What is the Correct Rowing Machine Grip?
Now that you know it’s better to stick with the overhand rowing machine grip, let’s look at the correct hand position.
First, we start with the rowing machine hand position width.
Regular Grip – With this grip, your hands should be spread roughly shoulder-width apart. This is the most natural position and allows for the best range of motion. It targets the muscles in your upper back (particularly your trapezoids and rhomboids) and shoulders (posterior deltoids).
Note: If you have very broad shoulders, you may find you have to grip the ends of the bar. Don’t worry about that! You can even have your pinky fingers hanging off the bar. All that matters is that at least your three main fingers are hooked onto the bar and ready to pull.
Narrow Grip – With this grip, your hands are closer together, near the center of the bar where it’s yoked to the rowing machine chain. This shifts the focus inward to the latissimus dorsi muscles nearer your spine. It’s equally effective for your arms and shoulders, but it targets different back muscles than the wide grip position.
With the narrow grip, your wrists are also pushed to the edge of their range of motion, which could lead to higher risk of wrist strain or repetitive motion injury. You’re better off using the wide grip for smoother, freer movement through the entire row.
Next, let’s move on to how best to grip the rowing machine.
You need to know there’s a bit of controversy over the best hand grip. You have two options to choose from:
1. Fingers hooked around the bar at the second knuckle
This is typically recommended by trainers and rowers who really want to focus on maintaining a loose grip on the bar. By just hooking your fingers around the bar at the second knuckle, you avoid a “death grip” and keep a loose, easy grip on the bar.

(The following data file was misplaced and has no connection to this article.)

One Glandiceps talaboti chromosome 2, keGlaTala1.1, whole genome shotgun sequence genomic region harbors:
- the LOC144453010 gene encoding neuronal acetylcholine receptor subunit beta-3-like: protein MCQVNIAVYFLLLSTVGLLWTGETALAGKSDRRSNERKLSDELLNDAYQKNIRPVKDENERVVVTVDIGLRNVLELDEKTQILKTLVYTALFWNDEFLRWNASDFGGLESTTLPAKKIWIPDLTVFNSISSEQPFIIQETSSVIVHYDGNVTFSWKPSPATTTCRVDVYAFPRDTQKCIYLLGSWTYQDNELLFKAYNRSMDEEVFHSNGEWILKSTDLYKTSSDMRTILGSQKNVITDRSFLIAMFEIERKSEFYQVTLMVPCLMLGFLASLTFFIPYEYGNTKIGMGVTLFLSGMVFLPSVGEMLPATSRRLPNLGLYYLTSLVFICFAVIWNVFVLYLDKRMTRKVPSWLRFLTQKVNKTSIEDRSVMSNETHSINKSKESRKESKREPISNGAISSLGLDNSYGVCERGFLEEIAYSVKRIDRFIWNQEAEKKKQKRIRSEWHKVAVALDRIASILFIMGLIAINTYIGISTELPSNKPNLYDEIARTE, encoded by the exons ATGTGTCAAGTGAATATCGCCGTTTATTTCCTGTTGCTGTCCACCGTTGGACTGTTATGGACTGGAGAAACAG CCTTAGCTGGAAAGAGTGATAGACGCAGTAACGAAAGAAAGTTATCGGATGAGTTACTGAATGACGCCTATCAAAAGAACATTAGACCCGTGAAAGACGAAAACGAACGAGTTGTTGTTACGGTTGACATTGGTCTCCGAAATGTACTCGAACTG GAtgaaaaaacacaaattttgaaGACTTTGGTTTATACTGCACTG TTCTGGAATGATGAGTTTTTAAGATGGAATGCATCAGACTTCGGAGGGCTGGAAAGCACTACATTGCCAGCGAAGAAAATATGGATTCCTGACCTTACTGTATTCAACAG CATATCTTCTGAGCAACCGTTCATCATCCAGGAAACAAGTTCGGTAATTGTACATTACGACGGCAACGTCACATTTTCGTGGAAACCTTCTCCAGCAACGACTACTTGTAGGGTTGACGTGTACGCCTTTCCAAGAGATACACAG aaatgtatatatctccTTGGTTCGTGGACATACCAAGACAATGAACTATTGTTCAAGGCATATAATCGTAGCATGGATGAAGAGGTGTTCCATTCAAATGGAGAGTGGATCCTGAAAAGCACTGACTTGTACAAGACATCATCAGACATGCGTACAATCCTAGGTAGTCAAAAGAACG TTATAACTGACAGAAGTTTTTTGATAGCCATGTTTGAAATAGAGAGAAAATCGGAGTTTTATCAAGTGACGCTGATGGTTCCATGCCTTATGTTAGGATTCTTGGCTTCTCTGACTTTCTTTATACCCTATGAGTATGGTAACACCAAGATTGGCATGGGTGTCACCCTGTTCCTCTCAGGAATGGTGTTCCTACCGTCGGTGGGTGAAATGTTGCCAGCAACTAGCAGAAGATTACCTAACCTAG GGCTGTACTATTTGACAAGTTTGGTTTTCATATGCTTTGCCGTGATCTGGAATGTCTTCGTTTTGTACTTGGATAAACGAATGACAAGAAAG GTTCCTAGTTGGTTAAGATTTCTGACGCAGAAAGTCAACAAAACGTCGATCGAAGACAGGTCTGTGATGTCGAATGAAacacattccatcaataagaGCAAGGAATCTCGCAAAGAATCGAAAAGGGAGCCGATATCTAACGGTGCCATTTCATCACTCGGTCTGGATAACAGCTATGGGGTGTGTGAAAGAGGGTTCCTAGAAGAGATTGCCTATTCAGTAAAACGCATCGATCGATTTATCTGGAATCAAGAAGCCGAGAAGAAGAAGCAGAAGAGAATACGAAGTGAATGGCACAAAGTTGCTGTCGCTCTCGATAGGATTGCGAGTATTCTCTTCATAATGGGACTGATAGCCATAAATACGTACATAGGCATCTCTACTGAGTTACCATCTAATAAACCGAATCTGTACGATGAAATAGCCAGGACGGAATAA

Pay Attention: You want to avoid “death grip” at all costs. It increases the tension in your forearm muscles, as well as in your shoulders and neck. These smaller muscle groups are more easily fatigued, so you’ll run out of steam long before the larger muscle groups involved in the rowing (including your legs and back) ever get a proper workout.
The downside of this grip is that people with sub-par grip strength may struggle to maintain their hold on the bar during extended rowing sessions. And you may find your thumbs getting tired from pressing into the bar to maintain the grip.
2. Regular full-hand overhand grip, similar to how you would grip a pull-up bar
This is the most commonly used rowing machine grip, because it gives you a solid hold on the bar. However, with this grip, you’re going to have to be extra conscious that you don’t tighten your hold on the bar so much that it becomes a “death grip”.
Focus on using just enough grip strength to firmly grip the bar without clutching it as if your life depended on it.
With this grip, your thumb naturally loops around the underside of the bar, making it easier for you to maintain your grip and row to your heart’s content.
As you become more experienced, you will be able to understand what grip works best for you. For example, when performing a HIIT workout, I typically use a ‘full-hand overhand grip’. This gives me more security of holding on to the bar. When performing long, steady-state exercises, I’ll typically gravitate more towards a ‘fingers hooked’ grip.
Play around with both and see which one you prefer!
And that’s it! You’ve learned how to grip the rowing machine properly, which rowing machine hand position and grip are best, and now you’re ready to get rowing.
If you begin to experience some blisters, you can always check out some different glove options here.
I hope you enjoyed this short lesson on the correct rowing machine grip, and you’ve learned what you need to do to protect your wrists and arms as you enjoy this wonderful, highly effective workout.
Rowing Machine King Founder and Author.